The talented Bennett fuels her fiction with secrets—first in her lauded debut, The Mothers (2016), and now in the assured and magnetic story of the Vignes sisters, light-skinned women parked on opposite sides of the color line. Desiree, the “fidgety twin,” and Stella, “a smart, careful girl,” make their break from stultifying rural Mallard, Louisiana, becoming 16-year-old runaways in 1954 New Orleans. The novel opens 14 years later as Desiree, fleeing a violent marriage in D.C., returns home with a different relative: her 8-year-old daughter, Jude. The gossips are agog: “In Mallard, nobody married dark....Marrying a dark man and dragging his blueblack child all over town was one step too far.” Desiree's decision seals Jude’s misery in this “colorstruck” place and propels a new generation of flight: Jude escapes on a track scholarship to UCLA. Tending bar as a side job in Beverly Hills, she catches a glimpse of her mother’s doppelgänger. Stella, ensconced in White society, is shedding her fur coat. Jude, so Black that strangers routinely stare, is unrecognizable to her aunt. All this is expertly paced, unfurling before the book is half finished; a reader can guess what is coming. Bennett is deeply engaged in the unknowability of other people and the scourge of colorism. The scene in which Stella adopts her White persona is a tour de force of doubling and confusion. It calls up Toni Morrison’s The Bluest Eye, the book's 50-year-old antecedent. Bennett's novel plays with its characters' nagging feelings of being incomplete—for the twins without each other; for Jude’s boyfriend, Reese, who is trans and seeks surgery; for their friend Barry, who performs in drag as Bianca. Bennett keeps all these plot threads thrumming and her social commentary crisp. In the second half, Jude spars with her cousin Kennedy, Stella's daughter, a spoiled actress.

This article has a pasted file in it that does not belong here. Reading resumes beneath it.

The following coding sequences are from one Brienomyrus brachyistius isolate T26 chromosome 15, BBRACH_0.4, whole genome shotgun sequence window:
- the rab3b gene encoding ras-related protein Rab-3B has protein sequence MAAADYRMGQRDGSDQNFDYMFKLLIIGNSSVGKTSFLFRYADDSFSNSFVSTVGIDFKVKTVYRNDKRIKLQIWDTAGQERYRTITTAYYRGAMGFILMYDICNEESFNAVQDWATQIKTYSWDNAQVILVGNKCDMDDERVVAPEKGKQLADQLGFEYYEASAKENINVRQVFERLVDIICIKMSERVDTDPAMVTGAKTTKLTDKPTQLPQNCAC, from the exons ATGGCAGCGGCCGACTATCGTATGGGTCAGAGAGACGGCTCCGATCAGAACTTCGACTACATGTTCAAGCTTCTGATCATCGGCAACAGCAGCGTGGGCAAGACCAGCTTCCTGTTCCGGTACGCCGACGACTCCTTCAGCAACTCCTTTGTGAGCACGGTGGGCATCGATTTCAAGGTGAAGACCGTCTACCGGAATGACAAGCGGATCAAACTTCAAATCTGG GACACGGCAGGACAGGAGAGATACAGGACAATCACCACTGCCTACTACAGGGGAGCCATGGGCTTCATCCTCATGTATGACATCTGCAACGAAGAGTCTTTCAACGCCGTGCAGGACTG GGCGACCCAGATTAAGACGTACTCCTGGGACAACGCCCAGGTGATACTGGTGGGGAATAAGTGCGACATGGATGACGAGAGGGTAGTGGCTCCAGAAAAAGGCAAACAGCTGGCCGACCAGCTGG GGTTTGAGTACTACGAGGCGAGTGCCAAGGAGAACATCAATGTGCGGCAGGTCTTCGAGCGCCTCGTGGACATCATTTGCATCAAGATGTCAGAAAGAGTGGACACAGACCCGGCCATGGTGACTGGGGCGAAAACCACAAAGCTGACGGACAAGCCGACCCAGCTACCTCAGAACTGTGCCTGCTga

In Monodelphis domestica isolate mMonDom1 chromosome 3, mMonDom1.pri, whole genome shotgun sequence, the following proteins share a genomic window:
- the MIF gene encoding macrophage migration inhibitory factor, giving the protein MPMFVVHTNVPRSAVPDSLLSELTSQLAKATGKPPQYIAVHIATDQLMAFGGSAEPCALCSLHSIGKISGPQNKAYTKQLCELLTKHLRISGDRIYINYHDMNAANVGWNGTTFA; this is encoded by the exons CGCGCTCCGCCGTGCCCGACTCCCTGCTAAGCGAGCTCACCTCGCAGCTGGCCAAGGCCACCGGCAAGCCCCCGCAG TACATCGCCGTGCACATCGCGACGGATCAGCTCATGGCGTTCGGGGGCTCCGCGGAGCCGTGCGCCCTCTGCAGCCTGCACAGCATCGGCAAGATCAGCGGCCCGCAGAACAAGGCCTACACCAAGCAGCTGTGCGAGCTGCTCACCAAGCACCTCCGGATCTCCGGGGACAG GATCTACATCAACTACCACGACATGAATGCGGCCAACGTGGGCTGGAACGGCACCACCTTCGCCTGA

Kin “[find] each other’s lives inscrutable” in this rich, sharp story about the way identity is formed.

Pub Date: June 2, 2020

ISBN: 978-0-525-53629-1

Page Count: 352

Publisher: Riverhead

Review Posted Online: March 15, 2020

Kirkus Reviews Issue: April 1, 2020

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A modern day fable, with modern implications in a deceiving simplicity, by the author of Dickens. Dali and Others (Reynal & Hitchcock, p. 138), whose critical brilliance is well adapted to this type of satire. This tells of the revolt on a farm, against humans, when the pigs take over the intellectual superiority, training the horses, cows, sheep, etc., into acknowledging their greatness. The first hints come with the reading out of a pig who instigated the building of a windmill, so that the electric power would be theirs, the idea taken over by Napoleon who becomes topman with no maybes about it. Napoleon trains the young puppies to be his guards, dickers with humans, gradually instigates a reign of terror, and breaks the final commandment against any animal walking on two legs. The old faithful followers find themselves no better off for food and work than they were when man ruled them, learn their final disgrace when they see Napoleon and Squealer carousing with their enemies... A basic statement of the evils of dictatorship in that it not only corrupts the leaders, but deadens the intelligence and awareness of those led so that tyranny is inevitable. Mr. Orwell's animals exist in their own right, with a narrative as individual as it is apt in political parody.

Pub Date: Aug. 26, 1946

ISBN: 0452277507

Page Count: 114

Publisher: Harcourt, Brace

Review Posted Online: Nov. 2, 2011

Kirkus Reviews Issue: Aug. 1, 1946